A Life Without Email

In a very interesting article in TechCruch, Jon Orlin delves into the possible repercussions of a “zero email” policy.

Thierry Breton, CEO of a very large European technology firm with over 70,000 employees, has vowed that in three years, his company will be a “zero email” company. He says that “only 10% of emails turn out to be important” and that email is no longer the appropriate tool. “It is time to think differently.”

We’ve all had moments of overwhelm thanks to the sheer mass of emails in our inbox after even mere hours of neglect. But I can’t help but ask, what happens to those ten percent of emails that are important? Is this a case of throwing the baby out with the bathwater? And what is the alternative, how will we communicate with our colleagues if we have NO email?

There’s a lot of room to make email more productive without banning it. Take a look at Keith’s thoughts about sending emails: The Huge Mistake People Make with Email and 7 Tips to Avoid It.

How do you deal with email overwhelm? Are there times that you used to use email that you now reach for another tool?

Ritu Walia is myGreenlight’s Member Coordinator.

Mini Mission Monday

‘Tis the season for acknowledging those who have helped you out during the year. Whether you celebrate the winter holidays or not, this is the time of year when service people look for a bit of gratitude for their work during the year. By being thoughtful and generous you can ensure that you go into the new year with stronger relationships with those who help keep your life in order.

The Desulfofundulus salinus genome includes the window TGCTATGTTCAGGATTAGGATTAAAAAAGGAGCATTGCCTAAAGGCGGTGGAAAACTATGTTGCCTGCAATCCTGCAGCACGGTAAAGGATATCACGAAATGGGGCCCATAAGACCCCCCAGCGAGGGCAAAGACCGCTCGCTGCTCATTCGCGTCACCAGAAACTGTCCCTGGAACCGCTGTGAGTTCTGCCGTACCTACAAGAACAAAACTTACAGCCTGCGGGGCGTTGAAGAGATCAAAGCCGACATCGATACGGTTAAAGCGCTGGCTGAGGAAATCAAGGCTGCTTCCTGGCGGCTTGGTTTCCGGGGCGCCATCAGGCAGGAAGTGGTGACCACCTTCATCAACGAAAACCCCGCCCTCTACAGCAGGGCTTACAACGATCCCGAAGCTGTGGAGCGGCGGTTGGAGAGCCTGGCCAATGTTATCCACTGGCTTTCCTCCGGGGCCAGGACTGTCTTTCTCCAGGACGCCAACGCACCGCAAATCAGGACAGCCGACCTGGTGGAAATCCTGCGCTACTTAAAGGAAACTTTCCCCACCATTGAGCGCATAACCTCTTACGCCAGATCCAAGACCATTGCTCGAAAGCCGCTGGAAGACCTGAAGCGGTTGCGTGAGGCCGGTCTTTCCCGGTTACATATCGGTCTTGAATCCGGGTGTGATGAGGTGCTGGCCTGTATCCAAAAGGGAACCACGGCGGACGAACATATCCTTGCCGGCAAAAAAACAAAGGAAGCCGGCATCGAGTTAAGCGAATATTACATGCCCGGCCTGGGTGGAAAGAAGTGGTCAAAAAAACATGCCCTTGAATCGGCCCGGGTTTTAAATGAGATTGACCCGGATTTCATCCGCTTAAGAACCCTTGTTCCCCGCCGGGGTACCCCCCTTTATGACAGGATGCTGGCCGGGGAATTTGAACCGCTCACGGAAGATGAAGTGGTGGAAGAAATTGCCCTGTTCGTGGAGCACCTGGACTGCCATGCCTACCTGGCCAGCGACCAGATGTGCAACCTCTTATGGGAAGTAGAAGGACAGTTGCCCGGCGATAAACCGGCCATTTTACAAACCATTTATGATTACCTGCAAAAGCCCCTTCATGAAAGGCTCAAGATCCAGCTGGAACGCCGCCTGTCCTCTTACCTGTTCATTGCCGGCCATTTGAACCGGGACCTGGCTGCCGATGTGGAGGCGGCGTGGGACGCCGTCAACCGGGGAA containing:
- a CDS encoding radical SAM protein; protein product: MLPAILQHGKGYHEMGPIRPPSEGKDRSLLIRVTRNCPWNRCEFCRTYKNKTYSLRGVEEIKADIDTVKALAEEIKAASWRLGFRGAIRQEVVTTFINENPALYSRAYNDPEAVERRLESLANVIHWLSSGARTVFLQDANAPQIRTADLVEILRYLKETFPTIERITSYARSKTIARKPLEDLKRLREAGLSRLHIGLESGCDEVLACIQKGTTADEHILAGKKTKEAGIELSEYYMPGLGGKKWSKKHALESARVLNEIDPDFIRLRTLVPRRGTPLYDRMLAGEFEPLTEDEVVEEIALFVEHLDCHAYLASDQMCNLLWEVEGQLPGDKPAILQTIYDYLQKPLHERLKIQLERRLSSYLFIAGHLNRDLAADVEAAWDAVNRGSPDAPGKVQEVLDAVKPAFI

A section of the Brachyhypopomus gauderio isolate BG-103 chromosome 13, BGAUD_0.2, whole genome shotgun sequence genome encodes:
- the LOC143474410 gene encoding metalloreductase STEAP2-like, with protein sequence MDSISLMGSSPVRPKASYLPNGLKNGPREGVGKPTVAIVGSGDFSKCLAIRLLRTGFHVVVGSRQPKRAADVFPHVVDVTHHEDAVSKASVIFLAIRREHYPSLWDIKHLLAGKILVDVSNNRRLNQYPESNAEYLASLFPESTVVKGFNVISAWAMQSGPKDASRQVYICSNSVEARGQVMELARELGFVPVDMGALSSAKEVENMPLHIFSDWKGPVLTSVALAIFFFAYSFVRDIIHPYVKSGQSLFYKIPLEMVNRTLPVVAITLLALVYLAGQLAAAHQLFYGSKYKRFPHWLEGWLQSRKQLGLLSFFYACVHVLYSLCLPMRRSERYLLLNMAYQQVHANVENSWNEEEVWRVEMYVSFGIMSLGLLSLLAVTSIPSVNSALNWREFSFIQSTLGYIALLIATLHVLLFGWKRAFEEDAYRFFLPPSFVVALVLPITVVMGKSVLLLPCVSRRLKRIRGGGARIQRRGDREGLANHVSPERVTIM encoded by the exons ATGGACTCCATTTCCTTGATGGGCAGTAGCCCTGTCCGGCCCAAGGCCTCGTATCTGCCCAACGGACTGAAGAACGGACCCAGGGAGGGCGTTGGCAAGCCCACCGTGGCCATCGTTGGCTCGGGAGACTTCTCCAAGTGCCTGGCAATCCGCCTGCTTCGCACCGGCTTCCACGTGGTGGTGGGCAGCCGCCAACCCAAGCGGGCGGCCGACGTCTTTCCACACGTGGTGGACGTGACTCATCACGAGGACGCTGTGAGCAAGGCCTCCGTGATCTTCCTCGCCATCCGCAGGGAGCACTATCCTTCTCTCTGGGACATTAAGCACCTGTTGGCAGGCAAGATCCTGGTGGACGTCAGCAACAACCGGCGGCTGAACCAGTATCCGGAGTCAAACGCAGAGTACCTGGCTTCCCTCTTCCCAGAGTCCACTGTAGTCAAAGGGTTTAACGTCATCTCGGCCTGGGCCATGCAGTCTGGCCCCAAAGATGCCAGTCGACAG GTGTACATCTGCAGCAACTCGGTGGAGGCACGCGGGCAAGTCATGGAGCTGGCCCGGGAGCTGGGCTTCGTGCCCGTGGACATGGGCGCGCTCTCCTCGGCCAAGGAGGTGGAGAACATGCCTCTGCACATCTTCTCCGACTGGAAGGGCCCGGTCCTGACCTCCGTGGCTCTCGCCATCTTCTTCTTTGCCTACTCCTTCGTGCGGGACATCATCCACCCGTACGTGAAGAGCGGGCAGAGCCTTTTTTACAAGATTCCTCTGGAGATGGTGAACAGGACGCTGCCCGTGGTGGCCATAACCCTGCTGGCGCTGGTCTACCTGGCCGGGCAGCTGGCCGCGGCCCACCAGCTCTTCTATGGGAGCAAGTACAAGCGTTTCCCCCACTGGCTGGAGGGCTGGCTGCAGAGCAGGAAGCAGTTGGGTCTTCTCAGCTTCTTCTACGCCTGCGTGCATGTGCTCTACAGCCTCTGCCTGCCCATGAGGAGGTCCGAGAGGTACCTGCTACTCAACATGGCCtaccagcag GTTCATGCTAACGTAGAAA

Your Mission:

Make a list of the service people who should be acknowledged this season and choose appropriate gestures. The postal delivery person, your hair stylist, housekeeper, administrative assistant, etc. Think broadly – there are lots of people who would be surprised and delighted by a bit of seasonal cheer.

Your gifts do not have to be monetary or cost a lot – referrals and testimonials and heartfelt thanks don’t cost a cent, but can make a huge impact.

Relationship Roundup

Welcome back. Hope everyone had a great kick off to the official holiday season. In the roundup this week, some conventional and unconventional recommendations for taking advantage of the social season and upping the ante on the intimacy in your relationships.

Try a little forgiveness – Forgiveness can be very transforming for an individual.  Imagine what it can do for a company. In this HBR post, management consultant Terese Norton shares how forgiveness transformed a hotel staff’s perception of self to continue bringing value to their organization and its customers. http://bit.ly/ruDLrO

Nurture the relationships in your nest – While I normally wouldn’t highlight an advertisement as need to know information, the topic of developing internal employees certainly deserves some thought as we go into annual performance review time. Here’s what Booze Allen is sharing about the topic http://bit.ly/ukmvW4.

Release with respect – The unfortunate reality is that some of us may be faced with letting go of an employee in our future. Ending a relationship has some rules of its own. CBS Money Watch recommends 5 “Don’ts” for handling discharges.  Read it here http://bit.ly/sblUlo.

Before you Bail on Mail – The annual holiday card season offers the perfect opportunity to connect with family, friends and colleagues past and present.  Before you opt for the email version weigh the impact that your personal signature may have on the recipient.  Read what others are thinking about their holiday mailing decisions http://bit.ly/sshTwE.

Social solutions for the blind – Round of applause for Selene Chew, for considering the possibilities for improving the quality of life of the blind with the BlindSpot Cane — a clever and empathetic technological attempt to create new opportunities for social interaction for the visually impaired. Read the article here http://bit.ly/tY44Up.

Kibibi Springs is myGreenlight’s Community Manager.